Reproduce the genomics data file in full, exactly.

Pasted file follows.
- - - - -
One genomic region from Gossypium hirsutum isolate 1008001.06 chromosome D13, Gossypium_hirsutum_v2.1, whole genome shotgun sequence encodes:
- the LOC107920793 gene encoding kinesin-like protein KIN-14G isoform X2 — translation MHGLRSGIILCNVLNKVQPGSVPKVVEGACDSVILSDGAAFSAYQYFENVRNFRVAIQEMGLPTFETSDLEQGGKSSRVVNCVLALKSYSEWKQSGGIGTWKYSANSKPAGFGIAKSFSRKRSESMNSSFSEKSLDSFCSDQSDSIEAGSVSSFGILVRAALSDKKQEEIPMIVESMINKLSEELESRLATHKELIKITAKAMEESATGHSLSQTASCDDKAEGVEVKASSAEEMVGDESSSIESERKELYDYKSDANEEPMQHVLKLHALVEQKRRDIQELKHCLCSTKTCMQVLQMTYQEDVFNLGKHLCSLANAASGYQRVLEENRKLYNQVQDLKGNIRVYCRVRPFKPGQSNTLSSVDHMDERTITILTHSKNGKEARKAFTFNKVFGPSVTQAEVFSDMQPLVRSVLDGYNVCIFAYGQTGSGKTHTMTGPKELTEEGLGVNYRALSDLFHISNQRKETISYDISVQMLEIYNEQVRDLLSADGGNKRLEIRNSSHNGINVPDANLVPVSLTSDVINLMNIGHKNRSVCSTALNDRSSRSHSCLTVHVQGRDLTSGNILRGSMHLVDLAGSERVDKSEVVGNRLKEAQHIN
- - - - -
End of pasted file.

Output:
One genomic region from Gossypium hirsutum isolate 1008001.06 chromosome D13, Gossypium_hirsutum_v2.1, whole genome shotgun sequence encodes:
- the LOC107920793 gene encoding kinesin-like protein KIN-14G isoform X2 — translation MHGLRSGIILCNVLNKVQPGSVPKVVEGACDSVILSDGAAFSAYQYFENVRNFRVAIQEMGLPTFETSDLEQGGKSSRVVNCVLALKSYSEWKQSGGIGTWKYSANSKPAGFGIAKSFSRKRSESMNSSFSEKSLDSFCSDQSDSIEAGSVSSFGILVRAALSDKKQEEIPMIVESMINKLSEELESRLATHKELIKITAKAMEESATGHSLSQTASCDDKAEGVEVKASSAEEMVGDESSSIESERKELYDYKSDANEEPMQHVLKLHALVEQKRRDIQELKHCLCSTKTCMQVLQMTYQEDVFNLGKHLCSLANAASGYQRVLEENRKLYNQVQDLKGNIRVYCRVRPFKPGQSNTLSSVDHMDERTITILTHSKNGKEARKAFTFNKVFGPSVTQAEVFSDMQPLVRSVLDGYNVCIFAYGQTGSGKTHTMTGPKELTEEGLGVNYRALSDLFHISNQRKETISYDISVQMLEIYNEQVRDLLSADGGNKRLEIRNSSHNGINVPDANLVPVSLTSDVINLMNIGHKNRSVCSTALNDRSSRSHSCLTVHVQGRDLTSGNILRGSMHLVDLAGSERVDKSEVVGNRLKEAQHIN